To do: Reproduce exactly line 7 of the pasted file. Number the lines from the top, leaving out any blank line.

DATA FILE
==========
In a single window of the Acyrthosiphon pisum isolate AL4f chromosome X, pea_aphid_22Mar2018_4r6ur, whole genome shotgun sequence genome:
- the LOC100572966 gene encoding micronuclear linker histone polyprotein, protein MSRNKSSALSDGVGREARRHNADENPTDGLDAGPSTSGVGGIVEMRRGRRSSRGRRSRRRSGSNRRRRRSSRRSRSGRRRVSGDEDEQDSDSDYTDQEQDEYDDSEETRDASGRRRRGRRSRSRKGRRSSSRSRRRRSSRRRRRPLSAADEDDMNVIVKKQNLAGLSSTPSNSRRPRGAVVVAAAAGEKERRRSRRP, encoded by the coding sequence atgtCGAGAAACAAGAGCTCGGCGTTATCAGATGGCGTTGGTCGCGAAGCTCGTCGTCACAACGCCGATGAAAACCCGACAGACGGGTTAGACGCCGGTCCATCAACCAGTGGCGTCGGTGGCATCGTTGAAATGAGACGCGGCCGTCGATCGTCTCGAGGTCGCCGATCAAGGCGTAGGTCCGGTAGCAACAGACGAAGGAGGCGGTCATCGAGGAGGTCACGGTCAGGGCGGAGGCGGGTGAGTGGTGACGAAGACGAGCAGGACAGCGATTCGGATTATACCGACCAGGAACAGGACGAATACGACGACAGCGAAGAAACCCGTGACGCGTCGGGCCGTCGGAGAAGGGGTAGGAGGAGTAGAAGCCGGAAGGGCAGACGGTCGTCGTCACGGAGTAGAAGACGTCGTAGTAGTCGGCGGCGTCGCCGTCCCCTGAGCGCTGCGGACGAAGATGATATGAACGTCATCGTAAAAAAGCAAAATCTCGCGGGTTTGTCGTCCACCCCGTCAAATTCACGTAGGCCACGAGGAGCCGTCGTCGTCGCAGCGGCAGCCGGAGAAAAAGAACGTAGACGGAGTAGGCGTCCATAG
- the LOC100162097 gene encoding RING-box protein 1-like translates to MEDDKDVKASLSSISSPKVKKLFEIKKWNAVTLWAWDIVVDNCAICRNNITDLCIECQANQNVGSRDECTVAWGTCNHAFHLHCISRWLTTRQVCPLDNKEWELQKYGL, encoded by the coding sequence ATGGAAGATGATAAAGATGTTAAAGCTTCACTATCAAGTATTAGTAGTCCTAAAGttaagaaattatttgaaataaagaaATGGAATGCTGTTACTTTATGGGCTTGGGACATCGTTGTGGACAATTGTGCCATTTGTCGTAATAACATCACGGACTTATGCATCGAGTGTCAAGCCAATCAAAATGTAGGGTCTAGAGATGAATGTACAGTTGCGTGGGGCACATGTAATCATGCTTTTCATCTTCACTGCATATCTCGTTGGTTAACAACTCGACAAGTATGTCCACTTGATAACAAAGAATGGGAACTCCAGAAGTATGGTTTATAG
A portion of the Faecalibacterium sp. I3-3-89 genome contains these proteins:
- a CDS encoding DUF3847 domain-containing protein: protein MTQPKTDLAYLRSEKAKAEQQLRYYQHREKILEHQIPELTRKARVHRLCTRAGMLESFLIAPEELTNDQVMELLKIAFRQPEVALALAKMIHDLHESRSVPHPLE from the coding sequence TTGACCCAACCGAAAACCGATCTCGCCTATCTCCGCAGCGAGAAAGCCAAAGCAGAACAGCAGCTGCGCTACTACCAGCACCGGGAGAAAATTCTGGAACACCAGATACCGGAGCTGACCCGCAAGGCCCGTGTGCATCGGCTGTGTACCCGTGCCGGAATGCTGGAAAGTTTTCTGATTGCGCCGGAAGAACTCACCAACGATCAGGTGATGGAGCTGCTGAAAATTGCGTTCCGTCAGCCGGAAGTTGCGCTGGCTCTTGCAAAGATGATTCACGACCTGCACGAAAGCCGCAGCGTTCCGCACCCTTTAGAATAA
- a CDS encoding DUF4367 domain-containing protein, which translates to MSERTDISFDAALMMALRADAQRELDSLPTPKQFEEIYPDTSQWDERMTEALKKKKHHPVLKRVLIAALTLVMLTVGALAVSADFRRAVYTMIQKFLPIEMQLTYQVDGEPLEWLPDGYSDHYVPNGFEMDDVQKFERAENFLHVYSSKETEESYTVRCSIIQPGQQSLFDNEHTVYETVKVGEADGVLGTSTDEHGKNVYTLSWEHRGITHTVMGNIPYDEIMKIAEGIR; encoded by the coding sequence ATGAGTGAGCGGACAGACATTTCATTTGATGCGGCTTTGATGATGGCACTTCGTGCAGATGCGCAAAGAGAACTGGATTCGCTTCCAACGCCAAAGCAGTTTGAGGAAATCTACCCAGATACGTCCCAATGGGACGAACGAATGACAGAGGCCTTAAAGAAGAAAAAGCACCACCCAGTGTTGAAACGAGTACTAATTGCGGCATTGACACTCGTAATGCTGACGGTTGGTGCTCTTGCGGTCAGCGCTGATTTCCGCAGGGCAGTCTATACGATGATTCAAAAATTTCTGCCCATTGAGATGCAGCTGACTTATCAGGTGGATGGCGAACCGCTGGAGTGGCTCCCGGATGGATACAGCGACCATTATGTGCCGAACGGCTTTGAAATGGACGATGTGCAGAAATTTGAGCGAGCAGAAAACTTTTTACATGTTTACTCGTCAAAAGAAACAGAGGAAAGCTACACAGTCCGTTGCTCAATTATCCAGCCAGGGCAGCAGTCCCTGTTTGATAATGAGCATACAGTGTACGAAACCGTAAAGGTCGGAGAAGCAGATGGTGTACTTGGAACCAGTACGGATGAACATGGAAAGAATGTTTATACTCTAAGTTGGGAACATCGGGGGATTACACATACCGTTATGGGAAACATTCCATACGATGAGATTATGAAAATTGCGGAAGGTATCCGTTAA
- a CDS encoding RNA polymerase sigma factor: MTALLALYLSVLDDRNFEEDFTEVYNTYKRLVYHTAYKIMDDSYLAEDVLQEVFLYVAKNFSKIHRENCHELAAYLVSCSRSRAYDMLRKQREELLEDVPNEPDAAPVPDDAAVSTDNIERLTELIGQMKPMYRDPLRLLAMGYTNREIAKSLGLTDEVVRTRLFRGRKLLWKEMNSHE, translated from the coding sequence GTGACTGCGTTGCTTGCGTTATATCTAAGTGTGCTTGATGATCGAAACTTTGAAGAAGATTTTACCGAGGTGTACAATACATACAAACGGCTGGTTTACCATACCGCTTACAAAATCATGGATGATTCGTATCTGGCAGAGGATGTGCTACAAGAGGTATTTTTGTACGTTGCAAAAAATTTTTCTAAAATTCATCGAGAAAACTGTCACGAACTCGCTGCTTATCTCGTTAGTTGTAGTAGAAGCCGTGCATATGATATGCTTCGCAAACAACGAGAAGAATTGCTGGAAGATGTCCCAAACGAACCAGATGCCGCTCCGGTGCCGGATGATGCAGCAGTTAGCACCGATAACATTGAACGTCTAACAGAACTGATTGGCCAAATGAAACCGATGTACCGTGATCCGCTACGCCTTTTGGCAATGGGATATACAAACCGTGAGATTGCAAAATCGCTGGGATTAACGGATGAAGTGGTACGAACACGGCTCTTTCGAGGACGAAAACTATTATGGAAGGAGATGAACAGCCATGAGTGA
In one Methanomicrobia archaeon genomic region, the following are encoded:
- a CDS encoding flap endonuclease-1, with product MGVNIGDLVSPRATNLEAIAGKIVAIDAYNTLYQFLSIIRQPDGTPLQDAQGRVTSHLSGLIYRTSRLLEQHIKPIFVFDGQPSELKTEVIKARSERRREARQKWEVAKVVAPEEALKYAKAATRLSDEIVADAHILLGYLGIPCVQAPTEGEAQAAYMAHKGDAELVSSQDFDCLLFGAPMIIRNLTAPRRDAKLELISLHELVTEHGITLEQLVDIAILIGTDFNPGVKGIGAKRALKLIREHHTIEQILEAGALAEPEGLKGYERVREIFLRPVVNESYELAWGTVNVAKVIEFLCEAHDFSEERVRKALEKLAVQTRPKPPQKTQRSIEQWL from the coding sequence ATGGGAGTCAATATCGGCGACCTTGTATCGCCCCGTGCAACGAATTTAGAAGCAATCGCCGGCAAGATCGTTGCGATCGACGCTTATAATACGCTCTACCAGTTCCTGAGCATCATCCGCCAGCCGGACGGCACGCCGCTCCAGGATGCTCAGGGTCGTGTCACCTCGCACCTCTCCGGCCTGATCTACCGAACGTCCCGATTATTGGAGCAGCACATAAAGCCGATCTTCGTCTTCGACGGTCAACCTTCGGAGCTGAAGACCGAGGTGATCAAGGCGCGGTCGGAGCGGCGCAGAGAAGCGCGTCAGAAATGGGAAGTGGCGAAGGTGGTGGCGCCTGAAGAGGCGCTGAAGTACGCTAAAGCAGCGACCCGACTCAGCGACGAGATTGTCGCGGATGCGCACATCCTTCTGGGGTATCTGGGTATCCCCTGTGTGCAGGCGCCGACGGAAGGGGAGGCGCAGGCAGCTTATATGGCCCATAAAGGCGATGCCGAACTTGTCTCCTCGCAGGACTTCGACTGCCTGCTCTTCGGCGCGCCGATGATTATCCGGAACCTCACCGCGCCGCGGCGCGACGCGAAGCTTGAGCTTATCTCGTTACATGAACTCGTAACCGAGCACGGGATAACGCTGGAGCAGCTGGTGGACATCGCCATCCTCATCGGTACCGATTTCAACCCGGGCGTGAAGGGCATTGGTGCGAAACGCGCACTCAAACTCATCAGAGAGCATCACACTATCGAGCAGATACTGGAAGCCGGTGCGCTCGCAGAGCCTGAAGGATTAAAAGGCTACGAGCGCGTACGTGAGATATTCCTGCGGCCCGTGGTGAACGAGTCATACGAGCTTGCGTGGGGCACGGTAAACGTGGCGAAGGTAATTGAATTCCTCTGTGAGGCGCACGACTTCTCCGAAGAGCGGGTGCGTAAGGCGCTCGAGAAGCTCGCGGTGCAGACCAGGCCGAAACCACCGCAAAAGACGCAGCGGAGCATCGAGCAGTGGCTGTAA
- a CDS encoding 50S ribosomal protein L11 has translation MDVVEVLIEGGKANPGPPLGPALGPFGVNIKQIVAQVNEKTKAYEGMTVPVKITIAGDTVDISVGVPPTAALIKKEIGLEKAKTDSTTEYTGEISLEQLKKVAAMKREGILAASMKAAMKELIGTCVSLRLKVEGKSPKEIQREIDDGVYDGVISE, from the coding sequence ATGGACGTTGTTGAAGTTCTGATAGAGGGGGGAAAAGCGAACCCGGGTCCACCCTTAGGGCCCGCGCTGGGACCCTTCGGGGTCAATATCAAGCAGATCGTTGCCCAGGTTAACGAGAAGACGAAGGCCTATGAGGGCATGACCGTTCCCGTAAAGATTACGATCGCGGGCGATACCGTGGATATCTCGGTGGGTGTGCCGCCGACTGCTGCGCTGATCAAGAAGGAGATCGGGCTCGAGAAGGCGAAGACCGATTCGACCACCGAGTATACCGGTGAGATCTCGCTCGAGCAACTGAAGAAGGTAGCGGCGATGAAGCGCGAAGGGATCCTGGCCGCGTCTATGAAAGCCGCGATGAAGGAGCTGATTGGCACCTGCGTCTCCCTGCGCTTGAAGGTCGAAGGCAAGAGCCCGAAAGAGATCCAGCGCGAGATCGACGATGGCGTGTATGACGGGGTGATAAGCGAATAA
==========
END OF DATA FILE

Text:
- a CDS encoding RNA polymerase sigma factor: MTALLALYLSVLDDRNFEEDFTEVYNTYKRLVYHTAYKIMDDSYLAEDVLQEVFLYVAKNFSKIHRENCHELAAYLVSCSRSRAYDMLRKQREELLEDVPNEPDAAPVPDDAAVSTDNIERLTELIGQMKPMYRDPLRLLAMGYTNREIAKSLGLTDEVVRTRLFRGRKLLWKEMNSHE, translated from the coding sequence GTGACTGCGTTGCTTGCGTTATATCTAAGTGTGCTTGATGATCGAAACTTTGAAGAAGATTTTACCGAGGTGTACAATACATACAAACGGCTGGTTTACCATACCGCTTACAAAATCATGGATGATTCGTATCTGGCAGAGGATGTGCTACAAGAGGTATTTTTGTACGTTGCAAAAAATTTTTCTAAAATTCATCGAGAAAACTGTCACGAACTCGCTGCTTATCTCGTTAGTTGTAGTAGAAGCCGTGCATATGATATGCTTCGCAAACAACGAGAAGAATTGCTGGAAGATGTCCCAAACGAACCAGATGCCGCTCCGGTGCCGGATGATGCAGCAGTTAGCACCGATAACATTGAACGTCTAACAGAACTGATTGGCCAAATGAAACCGATGTACCGTGATCCGCTACGCCTTTTGGCAATGGGATATACAAACCGTGAGATTGCAAAATCGCTGGGATTAACGGATGAAGTGGTACGAACACGGCTCTTTCGAGGACGAAAACTATTATGGAAGGAGATGAACAGCCATGAGTGA